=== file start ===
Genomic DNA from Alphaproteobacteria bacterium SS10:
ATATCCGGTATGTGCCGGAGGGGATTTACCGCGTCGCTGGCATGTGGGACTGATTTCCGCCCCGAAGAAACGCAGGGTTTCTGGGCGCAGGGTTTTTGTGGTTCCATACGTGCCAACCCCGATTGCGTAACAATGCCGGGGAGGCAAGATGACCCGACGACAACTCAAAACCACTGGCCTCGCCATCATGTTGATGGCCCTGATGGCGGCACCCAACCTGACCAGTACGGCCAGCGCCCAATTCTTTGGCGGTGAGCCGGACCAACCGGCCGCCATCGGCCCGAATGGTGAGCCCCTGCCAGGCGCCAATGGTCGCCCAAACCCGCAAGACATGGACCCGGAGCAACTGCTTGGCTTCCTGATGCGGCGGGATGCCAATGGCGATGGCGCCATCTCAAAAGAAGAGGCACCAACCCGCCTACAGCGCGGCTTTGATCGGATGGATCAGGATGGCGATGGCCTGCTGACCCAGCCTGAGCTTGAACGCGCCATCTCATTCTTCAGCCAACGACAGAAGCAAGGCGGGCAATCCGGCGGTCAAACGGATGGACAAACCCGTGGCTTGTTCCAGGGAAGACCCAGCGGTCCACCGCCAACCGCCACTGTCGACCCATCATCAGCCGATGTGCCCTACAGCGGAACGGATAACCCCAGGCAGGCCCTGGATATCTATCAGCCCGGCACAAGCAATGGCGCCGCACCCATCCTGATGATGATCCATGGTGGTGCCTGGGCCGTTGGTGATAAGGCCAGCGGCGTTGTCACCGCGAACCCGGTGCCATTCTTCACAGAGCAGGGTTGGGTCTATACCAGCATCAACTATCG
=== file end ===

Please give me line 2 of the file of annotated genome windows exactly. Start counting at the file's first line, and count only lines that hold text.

ATATCCGGTATGTGCCGGAGGGGATTTACCGCGTCGCTGGCATGTGGGACTGATTTCCGCCCCGAAGAAACGCAGGGTTTCTGGGCGCAGGGTTTTTGTGGTTCCATACGTGCCAACCCCGATTGCGTAACAATGCCGGGGAGGCAAGATGACCCGACGACAACTCAAAACCACTGGCCTCGCCATCATGTTGATGGCCCTGATGGCGGCACCCAACCTGACCAGTACGGCCAGCGCCCAATTCTTTGGCGGTGAGCCGGACCAACCGGCCGCCATCGGCCCGAATGGTGAGCCCCTGCCAGGCGCCAATGGTCGCCCAAACCCGCAAGACATGGACCCGGAGCAACTGCTTGGCTTCCTGATGCGGCGGGATGCCAATGGCGATGGCGCCATCTCAAAAGAAGAGGCACCAACCCGCCTACAGCGCGGCTTTGATCGGATGGATCAGGATGGCGATGGCCTGCTGACCCAGCCTGAGCTTGAACGCGCCATCTCATTCTTCAGCCAACGACAGAAGCAAGGCGGGCAATCCGGCGGTCAAACGGATGGACAAACCCGTGGCTTGTTCCAGGGAAGACCCAGCGGTCCACCGCCAACCGCCACTGTCGACCCATCATCAGCCGATGTGCCCTACAGCGGAACGGATAACCCCAGGCAGGCCCTGGATATCTATCAGCCCGGCACAAGCAATGGCGCCGCACCCATCCTGATGATGATCCATGGTGGTGCCTGGGCCGTTGGTGATAAGGCCAGCGGCGTTGTCACCGCGAACCCGGTGCCATTCTTCACAGAGCAGGGTTGGGTCTATACCAGCATCAACTATCG